A cabbie’s life, treacherous bike riding, RVs are some people’s heaven, the trolley at night, big rigs near Rosecrans, why we drive freeways, a bus driver’s day, and this skateboarder knows San Diego
Various Authors 4:09 p.m., May 27
They say beat the heat with heat. So here I am in Barrio Logan looking for that sign at the corner of Newton and Beardsley…
Aha. The big “TAMALES” sign, and next to it, “La Doña/New Mexico Café,” (1784 Newton Avenue, 619-233-4939).
It’s a little painted brick and tile place that has been here tucked out of sight but always doing a steady business.
And tamales aren't what I'm here for. I've come for a nice hot, spicy bowl of menudo.
Inside, the ceiling is painted like the sky with fluffy clouds...
...murals show Mexican villages...
...and landscape fantasies...
...and two walls are devoted to a Mexican movie actress...
Dolores Del Rio
Tula’s waiting behind the counter.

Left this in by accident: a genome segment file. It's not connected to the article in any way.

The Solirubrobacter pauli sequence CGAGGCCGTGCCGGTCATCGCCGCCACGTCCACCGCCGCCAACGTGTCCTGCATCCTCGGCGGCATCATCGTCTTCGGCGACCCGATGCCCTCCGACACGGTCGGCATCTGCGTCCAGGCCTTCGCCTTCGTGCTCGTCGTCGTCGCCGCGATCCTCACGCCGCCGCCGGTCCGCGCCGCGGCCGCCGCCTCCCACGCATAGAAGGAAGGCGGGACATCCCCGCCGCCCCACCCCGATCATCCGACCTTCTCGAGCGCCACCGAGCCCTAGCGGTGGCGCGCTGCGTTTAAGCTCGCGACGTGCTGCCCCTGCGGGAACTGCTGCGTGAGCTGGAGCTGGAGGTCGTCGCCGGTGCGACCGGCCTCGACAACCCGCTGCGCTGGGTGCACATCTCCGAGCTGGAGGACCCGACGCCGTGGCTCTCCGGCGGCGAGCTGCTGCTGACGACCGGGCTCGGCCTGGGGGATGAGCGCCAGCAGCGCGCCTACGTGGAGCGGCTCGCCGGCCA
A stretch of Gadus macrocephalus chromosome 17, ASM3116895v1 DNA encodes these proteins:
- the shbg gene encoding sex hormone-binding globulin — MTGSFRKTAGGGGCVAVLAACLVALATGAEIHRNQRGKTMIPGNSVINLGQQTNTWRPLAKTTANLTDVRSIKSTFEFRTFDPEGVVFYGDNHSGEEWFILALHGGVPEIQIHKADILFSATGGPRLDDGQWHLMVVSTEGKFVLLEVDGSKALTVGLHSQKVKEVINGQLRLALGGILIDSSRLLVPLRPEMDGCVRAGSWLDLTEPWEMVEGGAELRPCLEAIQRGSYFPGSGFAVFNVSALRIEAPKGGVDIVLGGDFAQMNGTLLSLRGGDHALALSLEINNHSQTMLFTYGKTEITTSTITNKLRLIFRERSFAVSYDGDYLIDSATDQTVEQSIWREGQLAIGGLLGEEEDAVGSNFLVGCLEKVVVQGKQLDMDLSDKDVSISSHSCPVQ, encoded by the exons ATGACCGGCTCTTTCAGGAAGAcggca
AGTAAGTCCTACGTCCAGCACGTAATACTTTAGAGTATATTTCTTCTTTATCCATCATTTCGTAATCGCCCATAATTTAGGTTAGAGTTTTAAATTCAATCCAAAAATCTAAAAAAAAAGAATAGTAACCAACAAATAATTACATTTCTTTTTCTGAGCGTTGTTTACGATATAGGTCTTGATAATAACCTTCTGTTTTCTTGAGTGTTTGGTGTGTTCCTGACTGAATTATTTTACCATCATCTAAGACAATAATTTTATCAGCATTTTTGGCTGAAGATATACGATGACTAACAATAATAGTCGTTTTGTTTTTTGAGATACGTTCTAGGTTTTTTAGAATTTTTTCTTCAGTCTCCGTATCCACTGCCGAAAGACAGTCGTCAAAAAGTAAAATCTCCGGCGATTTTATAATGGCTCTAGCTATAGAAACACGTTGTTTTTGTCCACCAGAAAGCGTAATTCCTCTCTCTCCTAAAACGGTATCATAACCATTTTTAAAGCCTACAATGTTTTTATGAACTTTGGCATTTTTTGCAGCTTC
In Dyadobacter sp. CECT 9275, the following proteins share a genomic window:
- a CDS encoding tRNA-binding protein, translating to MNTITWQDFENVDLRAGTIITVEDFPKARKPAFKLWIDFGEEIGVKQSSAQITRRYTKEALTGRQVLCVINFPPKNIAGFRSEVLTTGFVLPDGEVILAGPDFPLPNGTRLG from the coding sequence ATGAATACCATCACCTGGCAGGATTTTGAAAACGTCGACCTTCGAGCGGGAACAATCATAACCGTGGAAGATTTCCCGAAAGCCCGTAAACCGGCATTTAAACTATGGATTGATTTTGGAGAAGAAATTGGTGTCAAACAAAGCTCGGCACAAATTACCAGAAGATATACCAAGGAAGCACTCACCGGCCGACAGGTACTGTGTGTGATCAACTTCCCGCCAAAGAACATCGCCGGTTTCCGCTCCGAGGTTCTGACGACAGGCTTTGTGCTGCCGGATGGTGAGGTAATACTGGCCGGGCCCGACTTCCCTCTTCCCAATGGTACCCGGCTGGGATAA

“Menudo? Of course,” she says. “Every day. White or red?”
Red, I say.
She looks approvingly. They say red’s the stronger of the two.
I need it. Fact is, I’m a little hung over from the weekend. No crazy drinking, but a couple of Arrogant Bastards in the heat of yesterday afternoon had me waking up kinda foggy today.
And we all know menudo’s the classic hangover medicine.
Tula’s a cutey.
Lotsa laughs, but some pity for light-headed gringos too.
She brings the steaming dish of menudo...
...points out all the good stuff. Cow's stomach lining (“tripa de rez”), hominy grits, chile. Then a side plate of chopped onions, cilantro, lime wedges to squeeze, all to be scattered over the menudo, or in your (corn, please) tortillas when you wrap some tripe in them, plus botanas of rough corn chips and hot sauce.
Top line: it takes a minute to get over the “Eeew, this is stomach lining?” thing, and to get into the thrill of the swill. And no way is it swill. Truth is, it’s so danged tasty. And the hot sauce is really hot, so you can up your suffering to whatever level you want.
Bottom line: it does you good. I swear, you come out with a clearer head, and filled up, but not bloated.
“We’ve been clearing heads for 40 years,” Tula says as I go.
Can't help thinking: Someone should give them a medal.
'Cause Tula and gang are nothing less than curanderas to moaning Monday morning schmucks like me.